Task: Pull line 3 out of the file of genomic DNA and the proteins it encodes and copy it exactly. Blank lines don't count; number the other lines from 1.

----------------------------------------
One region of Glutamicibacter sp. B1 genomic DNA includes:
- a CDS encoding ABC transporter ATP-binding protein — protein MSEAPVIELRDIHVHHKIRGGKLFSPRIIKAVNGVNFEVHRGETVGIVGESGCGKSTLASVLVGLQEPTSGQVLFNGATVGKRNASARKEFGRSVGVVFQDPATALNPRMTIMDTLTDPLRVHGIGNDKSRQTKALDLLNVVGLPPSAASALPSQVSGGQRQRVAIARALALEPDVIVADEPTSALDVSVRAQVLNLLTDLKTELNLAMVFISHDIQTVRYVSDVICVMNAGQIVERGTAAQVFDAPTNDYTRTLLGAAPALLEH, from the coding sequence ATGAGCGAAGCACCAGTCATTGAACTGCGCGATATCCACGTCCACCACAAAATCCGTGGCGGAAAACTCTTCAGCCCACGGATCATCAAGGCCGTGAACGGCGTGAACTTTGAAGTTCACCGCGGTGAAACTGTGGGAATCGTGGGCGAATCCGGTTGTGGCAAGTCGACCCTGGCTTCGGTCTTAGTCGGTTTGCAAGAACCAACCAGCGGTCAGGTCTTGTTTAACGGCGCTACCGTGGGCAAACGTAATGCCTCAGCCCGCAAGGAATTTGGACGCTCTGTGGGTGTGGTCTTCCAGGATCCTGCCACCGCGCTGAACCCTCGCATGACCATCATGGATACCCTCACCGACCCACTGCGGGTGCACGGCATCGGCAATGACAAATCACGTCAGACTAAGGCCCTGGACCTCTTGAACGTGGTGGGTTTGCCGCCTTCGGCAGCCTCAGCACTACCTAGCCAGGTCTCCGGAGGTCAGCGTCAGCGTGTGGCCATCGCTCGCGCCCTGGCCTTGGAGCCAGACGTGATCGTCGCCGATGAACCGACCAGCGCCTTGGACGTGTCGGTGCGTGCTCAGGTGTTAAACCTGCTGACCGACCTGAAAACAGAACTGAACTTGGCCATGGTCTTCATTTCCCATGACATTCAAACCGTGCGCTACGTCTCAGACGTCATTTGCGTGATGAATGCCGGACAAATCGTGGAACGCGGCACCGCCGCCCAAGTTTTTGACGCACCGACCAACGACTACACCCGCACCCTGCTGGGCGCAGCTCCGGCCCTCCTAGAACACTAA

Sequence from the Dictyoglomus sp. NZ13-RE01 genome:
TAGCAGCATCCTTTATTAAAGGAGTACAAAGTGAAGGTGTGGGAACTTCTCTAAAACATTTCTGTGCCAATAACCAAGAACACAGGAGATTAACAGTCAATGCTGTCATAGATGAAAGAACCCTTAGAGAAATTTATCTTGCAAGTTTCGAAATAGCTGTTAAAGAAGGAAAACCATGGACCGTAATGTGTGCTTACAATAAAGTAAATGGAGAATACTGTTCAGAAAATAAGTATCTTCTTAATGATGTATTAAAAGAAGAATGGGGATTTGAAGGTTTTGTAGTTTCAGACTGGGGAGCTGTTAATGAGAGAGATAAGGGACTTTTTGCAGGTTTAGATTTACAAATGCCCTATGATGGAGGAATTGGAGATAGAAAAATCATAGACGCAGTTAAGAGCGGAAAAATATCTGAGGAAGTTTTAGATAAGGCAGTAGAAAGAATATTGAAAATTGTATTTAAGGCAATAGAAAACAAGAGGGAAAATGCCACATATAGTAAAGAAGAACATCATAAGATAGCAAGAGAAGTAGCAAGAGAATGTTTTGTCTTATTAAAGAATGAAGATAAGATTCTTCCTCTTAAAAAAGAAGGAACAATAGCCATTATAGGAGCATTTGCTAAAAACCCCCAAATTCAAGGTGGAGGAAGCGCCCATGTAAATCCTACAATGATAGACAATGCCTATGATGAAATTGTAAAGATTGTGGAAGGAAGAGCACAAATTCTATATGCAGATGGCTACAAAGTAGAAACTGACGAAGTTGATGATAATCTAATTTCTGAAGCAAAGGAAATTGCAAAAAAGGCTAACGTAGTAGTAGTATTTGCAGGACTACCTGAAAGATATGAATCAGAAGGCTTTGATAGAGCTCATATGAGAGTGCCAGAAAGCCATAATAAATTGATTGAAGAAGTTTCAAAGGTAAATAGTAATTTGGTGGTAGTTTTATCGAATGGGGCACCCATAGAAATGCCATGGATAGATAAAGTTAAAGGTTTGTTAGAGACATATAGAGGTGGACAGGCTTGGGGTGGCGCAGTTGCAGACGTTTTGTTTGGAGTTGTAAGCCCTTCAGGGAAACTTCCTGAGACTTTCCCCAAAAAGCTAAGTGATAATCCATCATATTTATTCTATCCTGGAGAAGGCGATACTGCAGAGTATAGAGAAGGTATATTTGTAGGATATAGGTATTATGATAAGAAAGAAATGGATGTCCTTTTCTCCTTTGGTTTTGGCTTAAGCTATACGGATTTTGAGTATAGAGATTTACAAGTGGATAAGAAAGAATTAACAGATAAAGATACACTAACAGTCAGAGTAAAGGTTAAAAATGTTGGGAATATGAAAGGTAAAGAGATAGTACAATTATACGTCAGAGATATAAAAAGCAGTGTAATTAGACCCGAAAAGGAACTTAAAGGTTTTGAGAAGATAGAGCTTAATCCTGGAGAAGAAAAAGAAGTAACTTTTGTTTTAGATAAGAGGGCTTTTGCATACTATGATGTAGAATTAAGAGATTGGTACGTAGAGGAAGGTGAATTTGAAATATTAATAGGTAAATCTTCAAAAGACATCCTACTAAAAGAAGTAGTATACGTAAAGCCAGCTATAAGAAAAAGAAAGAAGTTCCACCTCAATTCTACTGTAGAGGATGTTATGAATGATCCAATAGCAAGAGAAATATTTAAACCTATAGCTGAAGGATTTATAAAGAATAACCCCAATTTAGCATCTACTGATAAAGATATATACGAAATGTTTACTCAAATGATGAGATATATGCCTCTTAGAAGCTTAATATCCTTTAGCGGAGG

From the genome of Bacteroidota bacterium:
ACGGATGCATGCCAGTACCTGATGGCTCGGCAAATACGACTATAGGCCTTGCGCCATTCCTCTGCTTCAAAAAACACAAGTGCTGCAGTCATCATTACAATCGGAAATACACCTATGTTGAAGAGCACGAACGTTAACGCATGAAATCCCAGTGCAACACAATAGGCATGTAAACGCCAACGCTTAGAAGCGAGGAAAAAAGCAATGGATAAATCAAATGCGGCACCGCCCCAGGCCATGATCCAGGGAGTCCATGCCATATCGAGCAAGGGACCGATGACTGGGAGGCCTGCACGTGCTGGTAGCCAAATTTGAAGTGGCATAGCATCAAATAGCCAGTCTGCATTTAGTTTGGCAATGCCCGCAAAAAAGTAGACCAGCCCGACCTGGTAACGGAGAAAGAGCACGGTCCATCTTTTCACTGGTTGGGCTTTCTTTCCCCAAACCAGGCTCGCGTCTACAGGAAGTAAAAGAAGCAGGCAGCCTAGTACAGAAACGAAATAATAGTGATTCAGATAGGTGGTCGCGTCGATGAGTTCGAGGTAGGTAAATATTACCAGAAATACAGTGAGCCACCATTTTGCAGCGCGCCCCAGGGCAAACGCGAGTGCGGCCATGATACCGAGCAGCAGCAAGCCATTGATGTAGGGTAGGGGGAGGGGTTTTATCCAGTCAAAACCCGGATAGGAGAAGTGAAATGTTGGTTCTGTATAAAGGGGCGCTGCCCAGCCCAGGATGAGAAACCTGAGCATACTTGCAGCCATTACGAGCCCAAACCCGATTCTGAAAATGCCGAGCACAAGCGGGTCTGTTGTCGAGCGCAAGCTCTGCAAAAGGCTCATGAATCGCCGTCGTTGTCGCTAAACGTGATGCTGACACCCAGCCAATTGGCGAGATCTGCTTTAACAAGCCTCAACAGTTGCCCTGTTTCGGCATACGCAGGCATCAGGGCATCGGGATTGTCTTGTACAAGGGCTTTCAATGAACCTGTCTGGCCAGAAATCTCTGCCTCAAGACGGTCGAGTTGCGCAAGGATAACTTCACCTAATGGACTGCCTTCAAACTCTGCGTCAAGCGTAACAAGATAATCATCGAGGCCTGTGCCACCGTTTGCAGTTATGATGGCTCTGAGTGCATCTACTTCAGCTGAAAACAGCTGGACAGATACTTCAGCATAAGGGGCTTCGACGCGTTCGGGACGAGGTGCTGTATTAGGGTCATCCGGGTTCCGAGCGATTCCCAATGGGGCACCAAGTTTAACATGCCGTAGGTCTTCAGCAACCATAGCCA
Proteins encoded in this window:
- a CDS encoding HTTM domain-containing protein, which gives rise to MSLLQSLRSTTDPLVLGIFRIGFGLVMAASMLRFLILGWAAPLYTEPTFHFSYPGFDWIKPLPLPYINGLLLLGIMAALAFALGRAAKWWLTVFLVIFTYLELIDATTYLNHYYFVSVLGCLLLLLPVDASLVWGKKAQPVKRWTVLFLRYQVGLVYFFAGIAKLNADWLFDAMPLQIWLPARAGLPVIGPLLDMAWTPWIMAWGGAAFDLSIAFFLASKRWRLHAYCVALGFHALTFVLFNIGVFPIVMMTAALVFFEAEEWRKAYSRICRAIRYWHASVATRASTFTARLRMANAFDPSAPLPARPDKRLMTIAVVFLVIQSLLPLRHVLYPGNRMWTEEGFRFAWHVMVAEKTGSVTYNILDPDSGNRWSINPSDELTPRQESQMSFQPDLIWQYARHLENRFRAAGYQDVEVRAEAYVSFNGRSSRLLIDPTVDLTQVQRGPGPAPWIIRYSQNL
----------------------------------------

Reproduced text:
Sequence from the Dictyoglomus sp. NZ13-RE01 genome: